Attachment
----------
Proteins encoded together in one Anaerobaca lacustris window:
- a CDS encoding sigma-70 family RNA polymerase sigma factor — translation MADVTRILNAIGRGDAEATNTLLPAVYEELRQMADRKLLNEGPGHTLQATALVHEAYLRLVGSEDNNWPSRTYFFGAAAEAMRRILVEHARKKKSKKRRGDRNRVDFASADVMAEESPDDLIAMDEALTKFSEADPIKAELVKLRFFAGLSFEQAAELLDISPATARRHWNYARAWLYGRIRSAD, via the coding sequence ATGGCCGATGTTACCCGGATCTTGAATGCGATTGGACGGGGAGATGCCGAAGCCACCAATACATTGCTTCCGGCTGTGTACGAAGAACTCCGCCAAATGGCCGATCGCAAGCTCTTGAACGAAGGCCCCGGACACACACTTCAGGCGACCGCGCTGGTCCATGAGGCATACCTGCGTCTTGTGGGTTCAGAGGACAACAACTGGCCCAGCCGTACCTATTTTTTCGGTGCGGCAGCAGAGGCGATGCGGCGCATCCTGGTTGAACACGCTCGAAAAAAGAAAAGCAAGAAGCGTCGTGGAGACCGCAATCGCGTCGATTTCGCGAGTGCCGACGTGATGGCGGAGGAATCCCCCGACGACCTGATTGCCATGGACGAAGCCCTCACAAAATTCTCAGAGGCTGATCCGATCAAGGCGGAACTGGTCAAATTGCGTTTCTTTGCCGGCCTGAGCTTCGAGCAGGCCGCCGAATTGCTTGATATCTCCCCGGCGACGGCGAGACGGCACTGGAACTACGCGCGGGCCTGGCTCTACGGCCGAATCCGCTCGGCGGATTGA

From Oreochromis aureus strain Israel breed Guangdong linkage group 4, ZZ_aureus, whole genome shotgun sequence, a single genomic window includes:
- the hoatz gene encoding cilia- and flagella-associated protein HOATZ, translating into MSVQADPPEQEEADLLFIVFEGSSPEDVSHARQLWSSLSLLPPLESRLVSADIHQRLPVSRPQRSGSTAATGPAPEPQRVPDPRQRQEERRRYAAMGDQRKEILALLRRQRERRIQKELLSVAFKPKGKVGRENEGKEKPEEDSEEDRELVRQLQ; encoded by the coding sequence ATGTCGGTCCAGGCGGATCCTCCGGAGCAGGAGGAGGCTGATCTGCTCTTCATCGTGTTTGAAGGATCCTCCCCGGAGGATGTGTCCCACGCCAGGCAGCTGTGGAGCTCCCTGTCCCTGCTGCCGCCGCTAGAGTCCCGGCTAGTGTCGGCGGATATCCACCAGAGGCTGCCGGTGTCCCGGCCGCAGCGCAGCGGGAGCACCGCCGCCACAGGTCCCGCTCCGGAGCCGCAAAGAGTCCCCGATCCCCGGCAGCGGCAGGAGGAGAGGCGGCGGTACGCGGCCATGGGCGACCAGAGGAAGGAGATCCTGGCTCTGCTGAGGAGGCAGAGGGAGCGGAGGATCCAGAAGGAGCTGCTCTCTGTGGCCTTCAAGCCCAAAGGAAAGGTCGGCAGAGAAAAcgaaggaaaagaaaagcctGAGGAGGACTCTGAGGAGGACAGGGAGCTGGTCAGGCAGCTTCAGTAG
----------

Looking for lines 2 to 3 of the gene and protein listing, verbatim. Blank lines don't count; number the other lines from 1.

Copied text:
- a CDS encoding sigma-70 family RNA polymerase sigma factor — translation MADVTRILNAIGRGDAEATNTLLPAVYEELRQMADRKLLNEGPGHTLQATALVHEAYLRLVGSEDNNWPSRTYFFGAAAEAMRRILVEHARKKKSKKRRGDRNRVDFASADVMAEESPDDLIAMDEALTKFSEADPIKAELVKLRFFAGLSFEQAAELLDISPATARRHWNYARAWLYGRIRSAD, via the coding sequence ATGGCCGATGTTACCCGGATCTTGAATGCGATTGGACGGGGAGATGCCGAAGCCACCAATACATTGCTTCCGGCTGTGTACGAAGAACTCCGCCAAATGGCCGATCGCAAGCTCTTGAACGAAGGCCCCGGACACACACTTCAGGCGACCGCGCTGGTCCATGAGGCATACCTGCGTCTTGTGGGTTCAGAGGACAACAACTGGCCCAGCCGTACCTATTTTTTCGGTGCGGCAGCAGAGGCGATGCGGCGCATCCTGGTTGAACACGCTCGAAAAAAGAAAAGCAAGAAGCGTCGTGGAGACCGCAATCGCGTCGATTTCGCGAGTGCCGACGTGATGGCGGAGGAATCCCCCGACGACCTGATTGCCATGGACGAAGCCCTCACAAAATTCTCAGAGGCTGATCCGATCAAGGCGGAACTGGTCAAATTGCGTTTCTTTGCCGGCCTGAGCTTCGAGCAGGCCGCCGAATTGCTTGATATCTCCCCGGCGACGGCGAGACGGCACTGGAACTACGCGCGGGCCTGGCTCTACGGCCGAATCCGCTCGGCGGATTGA

From Oreochromis aureus strain Israel breed Guangdong linkage group 4, ZZ_aureus, whole genome shotgun sequence, a single genomic window includes: